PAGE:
Here’s a neat image of the Bay Area taken from the International Space Station. I particularly like the visible outflow from the receding tide through the Golden Gate as well as the visible colored salt ponds in the south bay.
In this photograph of the San Francisco Bay area taken from the International Space Station during Expedition 4, the gray urban footprint of San Francisco, Oakland, San Jose, and their surrounding suburbs contrasts strongly with the green hillsides. ISS004-E-10288 (April 21, 2002, 105 mm lens) Click on the image for full-resolution version.
Here’s a nice montage of the 12 most recent Lunar eclipses from APOD. Click on the image for a higher-res version.
Twelve Lunar Eclipses
Credit Tunç Tezel (TWAN)
Explanation: Welcome to the extra day in the Gregorian Calendar’s leap year 2008! To celebrate, consider this grid of lunar eclipse pictures – starting in leap year 1996 and ending with February’s eclipse – with the date in numerical year/month/day format beneath each image. Mostly based on visibility from a site in Turkey, the 3×4 matrix includes 11 of the 13 total lunar eclipses during that period, and fills out the grid with the partial lunar eclipse of September 2006. Still, as the pictures are at the same scale, they illustrate a noticeable variation in the apparent size of the eclipsed Moon caused by the real change in Earth-Moon distance around the Moon’s elliptical orbit. The total phases are also seen to differ in color and darkness. Those effects are due to changes in cloud cover and dust content in the atmosphere reddening and refracting sunlight into Earth’s shadow. Of course, the next chance to add a total lunar eclipse to this grid will come at the very end of the decade.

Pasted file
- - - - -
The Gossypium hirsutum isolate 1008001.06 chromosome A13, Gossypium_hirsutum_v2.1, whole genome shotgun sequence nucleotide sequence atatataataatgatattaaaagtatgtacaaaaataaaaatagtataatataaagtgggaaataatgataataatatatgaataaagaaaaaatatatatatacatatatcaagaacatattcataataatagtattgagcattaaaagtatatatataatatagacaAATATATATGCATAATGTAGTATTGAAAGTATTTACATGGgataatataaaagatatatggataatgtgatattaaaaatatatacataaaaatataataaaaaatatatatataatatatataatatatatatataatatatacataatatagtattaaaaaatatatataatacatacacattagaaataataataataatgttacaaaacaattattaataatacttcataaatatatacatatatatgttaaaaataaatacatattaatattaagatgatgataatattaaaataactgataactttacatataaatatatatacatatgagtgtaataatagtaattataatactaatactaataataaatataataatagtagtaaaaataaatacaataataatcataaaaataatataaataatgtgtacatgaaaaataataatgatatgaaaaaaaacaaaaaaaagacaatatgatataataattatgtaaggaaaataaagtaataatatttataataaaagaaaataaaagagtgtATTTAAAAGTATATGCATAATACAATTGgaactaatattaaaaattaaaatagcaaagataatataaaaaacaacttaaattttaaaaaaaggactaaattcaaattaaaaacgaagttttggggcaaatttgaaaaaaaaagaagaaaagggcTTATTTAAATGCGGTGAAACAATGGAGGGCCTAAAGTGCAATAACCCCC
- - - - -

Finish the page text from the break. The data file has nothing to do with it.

For another nice series of images highlighting the Moon’s libration (wobble and variation in orbit ) see my related post entitled “Our Constant Moon?
Don’t miss tonight’s Lunar Eclipse. Otherwise you’ll have to wait at least three more years to see another one.
More details at NASA.
I realized intellectually, that many of the variable stars had periods on the order of a day and rather large changes in magnitude, but for some reason, nobody had taken any decent movies to really highlight the ubiquity or true visual impact of these stars. But contrast this traditional static image of the M3 Globular Cluster
Wow. That really gets the idea of variable stars across. And now with the temporal information across field of view, you start to notice other things that weren’t obvious before, and that leads to new questions such as, “…so why to several of the stars separated by many light years seem to flash in synchrony? What is the mechanism for synchronization?”
If you like that action, you’ll love what the forthcoming LST telescope will turn out. Stay tuned for more.
Images courtesy (APOD)